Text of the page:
A Class on the Net for Librarians with Little or No Net Experience


"As Obi-Wan sez: 'Use the web, Luke!'"

-- Larry Masinter, Xerox Corp, on the Net


Now that you've learned something about how to use the basic tools of the Internet such as gopher, veronica, telnet, ftp, archie, etc., I'm going to show you something else that makes all these client/server applications take a back seat; it's the Web!

The Web supersedes everything that has gone before because it encompasses all these applications, and more. It issues the commands, makes the connections, and transmits the information for you in an interface so smooth and transparent you no longer need to be aware of or know how to perform any of the steps yourself. If you have access to a Web browser, you have a multi-purpose tool: you can send email messages, access gopher sites, use veronica, jughead, wais, telnet, ftp, archie... just about everything we've covered in previous lessons. In addition, graphic WWW browsers allow you to view inline graphics, and with appropriate hardware and software and browser 'plug-ins', you can play video and sound clips, and much more...

The World Wide Web, (the WWW, W3, or simply the Web) has been in existence only a few years, and yet in this brief time period it has managed to spin so many interconnecting threads, or links, across the Net, the two now appear inextricably joined. The Web has become the Internet user's navigational tool of choice because it is at once the simplest and most dynamic way that has yet been devised to get around on the Net.

According to Tom Shoop, in an article entitled "The Lure of the Web," _Government Executive_, April 1995, the difference between the pre- and post- Web Internet can be compared to the difference between CB radio and cable TV. Says Shoop:

Before the Web existed, the Internet was an arcane, non-graphic communications vehicle. It required the use of specialized programs and computers, which limited its appeal to a relatively small group of enthusiasts. The Web, on the other hand, is loaded with graphics and uses point-and-click software so simple that anyone with the most rudimentary computer skills can operate it.
Interestingly, the Web wasn't created to provide an easy-on access platform for non-techies. It was developed in 1989 by researchers at CERN, the European Particle Physics Laboratory near Geneva, Switzerland, as a way for high-energy physicists around the world to share data. Of course, as with the Internet itself, other computer users soon heard about the development and began to apply it to their own uses. Says Shoop, "In 1990, there were fewer than 100 Web servers in operation; by the end of 1994, the number topped 11,000." How much information are we talking about here? Well, citing Bill Eager, author of _Using the World Wide Web_ (Que Corp, 1994), Shoop says, "if you were to download 100 files contained on the Web every day for the next 10 years, you'd accumulate fewer than 20 percent of the files currently available." And you'll note that this quote is from 1994 -- today the amount of information is totally staggering.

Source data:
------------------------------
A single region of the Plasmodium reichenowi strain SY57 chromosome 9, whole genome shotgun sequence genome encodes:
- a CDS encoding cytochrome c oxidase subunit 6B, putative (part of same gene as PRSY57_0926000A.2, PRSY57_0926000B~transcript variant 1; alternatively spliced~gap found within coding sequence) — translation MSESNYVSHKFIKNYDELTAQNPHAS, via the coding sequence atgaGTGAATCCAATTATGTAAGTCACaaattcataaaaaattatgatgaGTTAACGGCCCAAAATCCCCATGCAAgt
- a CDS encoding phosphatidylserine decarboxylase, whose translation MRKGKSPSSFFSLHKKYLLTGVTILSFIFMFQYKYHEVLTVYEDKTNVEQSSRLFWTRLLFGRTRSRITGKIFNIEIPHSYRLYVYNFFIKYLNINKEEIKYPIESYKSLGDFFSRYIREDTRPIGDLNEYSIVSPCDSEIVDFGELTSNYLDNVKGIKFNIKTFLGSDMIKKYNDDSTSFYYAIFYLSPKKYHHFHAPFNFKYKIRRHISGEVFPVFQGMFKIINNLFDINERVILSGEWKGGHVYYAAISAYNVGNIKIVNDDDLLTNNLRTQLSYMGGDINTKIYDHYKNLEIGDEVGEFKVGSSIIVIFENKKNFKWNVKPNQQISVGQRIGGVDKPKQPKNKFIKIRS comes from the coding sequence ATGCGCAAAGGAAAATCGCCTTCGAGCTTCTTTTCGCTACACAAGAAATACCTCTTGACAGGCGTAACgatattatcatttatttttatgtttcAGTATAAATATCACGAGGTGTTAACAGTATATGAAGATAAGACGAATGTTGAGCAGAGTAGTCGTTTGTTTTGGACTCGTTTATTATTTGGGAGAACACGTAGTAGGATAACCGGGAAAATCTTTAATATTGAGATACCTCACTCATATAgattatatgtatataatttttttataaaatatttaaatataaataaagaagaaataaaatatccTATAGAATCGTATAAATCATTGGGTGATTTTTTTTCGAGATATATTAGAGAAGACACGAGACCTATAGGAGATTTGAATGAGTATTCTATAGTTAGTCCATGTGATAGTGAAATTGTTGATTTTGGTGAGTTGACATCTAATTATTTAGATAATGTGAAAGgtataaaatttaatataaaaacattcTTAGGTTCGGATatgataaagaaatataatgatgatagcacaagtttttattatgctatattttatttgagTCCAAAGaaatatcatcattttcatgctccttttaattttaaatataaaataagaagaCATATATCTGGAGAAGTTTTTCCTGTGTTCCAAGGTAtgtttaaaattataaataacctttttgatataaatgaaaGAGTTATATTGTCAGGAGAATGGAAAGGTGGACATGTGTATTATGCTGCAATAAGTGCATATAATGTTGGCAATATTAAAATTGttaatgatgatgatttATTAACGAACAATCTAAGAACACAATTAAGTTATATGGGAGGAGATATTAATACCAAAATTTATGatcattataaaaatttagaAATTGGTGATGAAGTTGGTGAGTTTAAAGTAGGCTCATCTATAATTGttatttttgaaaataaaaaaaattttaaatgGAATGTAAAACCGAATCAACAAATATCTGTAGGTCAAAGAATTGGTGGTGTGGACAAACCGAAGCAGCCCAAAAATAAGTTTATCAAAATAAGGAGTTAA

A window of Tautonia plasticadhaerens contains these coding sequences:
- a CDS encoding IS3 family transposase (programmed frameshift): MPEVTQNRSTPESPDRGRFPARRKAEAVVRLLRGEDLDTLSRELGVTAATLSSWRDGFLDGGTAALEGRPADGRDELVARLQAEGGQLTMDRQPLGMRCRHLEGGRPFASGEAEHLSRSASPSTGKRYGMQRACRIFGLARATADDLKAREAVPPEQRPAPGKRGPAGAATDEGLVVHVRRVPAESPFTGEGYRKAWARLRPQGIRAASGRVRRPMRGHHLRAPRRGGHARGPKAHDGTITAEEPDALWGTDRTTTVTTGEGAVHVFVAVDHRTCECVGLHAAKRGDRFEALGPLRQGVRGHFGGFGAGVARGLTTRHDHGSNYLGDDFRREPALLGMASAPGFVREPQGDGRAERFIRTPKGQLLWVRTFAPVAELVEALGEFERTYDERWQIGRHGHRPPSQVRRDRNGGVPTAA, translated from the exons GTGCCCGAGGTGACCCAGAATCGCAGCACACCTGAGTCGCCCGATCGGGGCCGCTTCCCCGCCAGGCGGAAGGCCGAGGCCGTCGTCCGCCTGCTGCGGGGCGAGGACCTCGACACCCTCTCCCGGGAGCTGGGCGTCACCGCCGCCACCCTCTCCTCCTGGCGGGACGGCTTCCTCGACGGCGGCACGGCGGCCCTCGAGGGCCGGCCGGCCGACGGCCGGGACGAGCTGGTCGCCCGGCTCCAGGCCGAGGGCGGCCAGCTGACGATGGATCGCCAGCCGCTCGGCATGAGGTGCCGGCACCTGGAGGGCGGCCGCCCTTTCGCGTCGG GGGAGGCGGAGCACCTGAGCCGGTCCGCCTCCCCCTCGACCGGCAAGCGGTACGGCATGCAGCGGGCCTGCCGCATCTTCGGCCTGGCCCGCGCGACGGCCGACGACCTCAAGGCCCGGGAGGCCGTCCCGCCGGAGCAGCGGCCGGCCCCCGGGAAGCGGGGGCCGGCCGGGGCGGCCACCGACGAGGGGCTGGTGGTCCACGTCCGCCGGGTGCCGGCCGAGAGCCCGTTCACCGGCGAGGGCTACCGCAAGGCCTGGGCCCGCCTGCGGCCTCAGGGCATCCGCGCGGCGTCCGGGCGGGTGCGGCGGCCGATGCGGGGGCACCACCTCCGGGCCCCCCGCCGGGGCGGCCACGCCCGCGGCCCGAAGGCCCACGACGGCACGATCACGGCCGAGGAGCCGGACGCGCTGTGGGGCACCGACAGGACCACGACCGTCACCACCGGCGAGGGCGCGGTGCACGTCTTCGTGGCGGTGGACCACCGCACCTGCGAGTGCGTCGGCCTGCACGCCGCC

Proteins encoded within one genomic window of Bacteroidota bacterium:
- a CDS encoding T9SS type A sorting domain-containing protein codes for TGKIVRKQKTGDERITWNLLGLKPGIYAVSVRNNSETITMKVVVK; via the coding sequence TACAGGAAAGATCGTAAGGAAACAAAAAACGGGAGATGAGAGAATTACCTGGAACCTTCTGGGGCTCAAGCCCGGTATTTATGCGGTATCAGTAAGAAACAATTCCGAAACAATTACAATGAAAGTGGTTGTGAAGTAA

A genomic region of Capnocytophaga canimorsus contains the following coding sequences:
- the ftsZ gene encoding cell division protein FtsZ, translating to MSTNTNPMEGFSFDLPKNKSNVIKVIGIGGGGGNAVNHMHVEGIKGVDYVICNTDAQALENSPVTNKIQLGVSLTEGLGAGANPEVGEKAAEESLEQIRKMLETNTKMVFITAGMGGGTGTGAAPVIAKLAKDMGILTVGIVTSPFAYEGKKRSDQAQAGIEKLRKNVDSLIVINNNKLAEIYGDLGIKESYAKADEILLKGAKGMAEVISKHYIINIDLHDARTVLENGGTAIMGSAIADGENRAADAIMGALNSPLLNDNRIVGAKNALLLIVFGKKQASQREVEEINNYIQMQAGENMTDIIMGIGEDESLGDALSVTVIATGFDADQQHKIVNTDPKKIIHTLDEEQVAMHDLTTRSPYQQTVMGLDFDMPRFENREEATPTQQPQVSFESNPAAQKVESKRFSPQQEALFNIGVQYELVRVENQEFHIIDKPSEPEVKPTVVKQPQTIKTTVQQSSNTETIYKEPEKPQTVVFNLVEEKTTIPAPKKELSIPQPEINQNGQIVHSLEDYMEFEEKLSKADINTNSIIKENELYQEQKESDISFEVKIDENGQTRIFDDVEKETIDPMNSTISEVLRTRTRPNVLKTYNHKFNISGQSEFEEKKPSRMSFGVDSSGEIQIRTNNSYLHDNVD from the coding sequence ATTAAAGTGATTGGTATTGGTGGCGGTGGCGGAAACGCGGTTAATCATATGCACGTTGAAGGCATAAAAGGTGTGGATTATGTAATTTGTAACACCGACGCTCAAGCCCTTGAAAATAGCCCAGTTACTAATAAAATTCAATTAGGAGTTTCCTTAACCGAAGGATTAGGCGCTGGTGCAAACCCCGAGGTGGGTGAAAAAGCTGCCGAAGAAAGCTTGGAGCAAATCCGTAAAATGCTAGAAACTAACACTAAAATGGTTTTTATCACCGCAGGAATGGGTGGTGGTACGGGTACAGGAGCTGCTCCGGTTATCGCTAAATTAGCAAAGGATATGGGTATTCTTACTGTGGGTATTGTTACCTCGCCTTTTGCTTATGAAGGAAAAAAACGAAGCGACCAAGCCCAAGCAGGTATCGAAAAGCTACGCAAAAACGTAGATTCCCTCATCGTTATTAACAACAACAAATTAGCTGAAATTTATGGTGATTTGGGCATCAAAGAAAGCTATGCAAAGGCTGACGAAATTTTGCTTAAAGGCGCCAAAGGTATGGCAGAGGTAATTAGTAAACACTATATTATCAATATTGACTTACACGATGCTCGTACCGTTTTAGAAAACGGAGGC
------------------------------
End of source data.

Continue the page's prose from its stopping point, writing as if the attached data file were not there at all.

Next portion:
What does the Web do? In actual practice, it seeks to link all online knowledge together in a single complex web of interconnecting documents and services. This is accomplished by the use of "hypertext", the linking of highlighted words and pictures on your screen that allow you to jump directly from one document to another.

These links, called "hottext," "hotlinks," or "hyperlinks," may be colored, highlighted, underlined, or perhaps bracketed in some way (to let you know that they are links). The way they appear to you depends on the client software, or Web browser, that you have on your host. If you "click" (or enter) on hottext, you will connect to the document referenced by the hottext. That document will probably contain additional hotlinks to even more information, and so on, sometimes through layers and layers of documents. Each Web screen you visit provides you with additional links to related documents combining other texts, images and sounds which, in turn, provide more links to more documents, which ... well, you get the idea.

You don't have to know where any of these files are actually located -- they could be situated on computers around the corner or half-way around the world from yours. It doesn't matter, because the connections are made almost instantaneously, with just a simple click or a keystroke. Given the ease of "surfing", the fact that you can link to all types of Internet files, and the multitude of paths possible to a particular piece of information, you begin to appreciate the spider web analogy behind this tool's name.

Of course, the big fascination on the WEB is with the hypermedia -- graphics and sound -- which allow pictures, text and audio to be presented from one document. The power of multimedia presentations over the Net is staggering: if you haven't experienced the Web, just imagine viewing a magazine article about this year's hurricane season. The article contains pictures of destruction in the Carribean wrapped by text, colored headlines, and tables of statistics. You can click on a footnote to the statistics to link to additional data with comparative figures from the last 10 years; you can click on a link to satellite data to go to real-time satellite photos of current activity in the Carribean; you can click on a hotlink to listen to an interview with someone made homeless as the result of a storm; in a paragraph describing the adventures of data gatherers flying into the eye of a storm, you can play a movie of the actual flight; you can click on the by-line to link to more information on the reporter (and see his picture), and you can email him with comments via a user-feedback link; at the article's conclusions, you find links to additional weather resources on the Net... Pretty impressive, don't you think?


There are two different kinds of browsers on the Web:
  1. Text-based browsers, such as Lynx or Charlotte, provide access to the text of Web documents (or "pages" as they are called). Text browsers usually indicate hypertext links with highlighted or numbered text. You select items by using the cursor or tab key, or by entering the number of the item. You enter commands (or command keys) to initiate searches, jump to specific documents, page up or down in the document, back up to the previous page displayed, etc.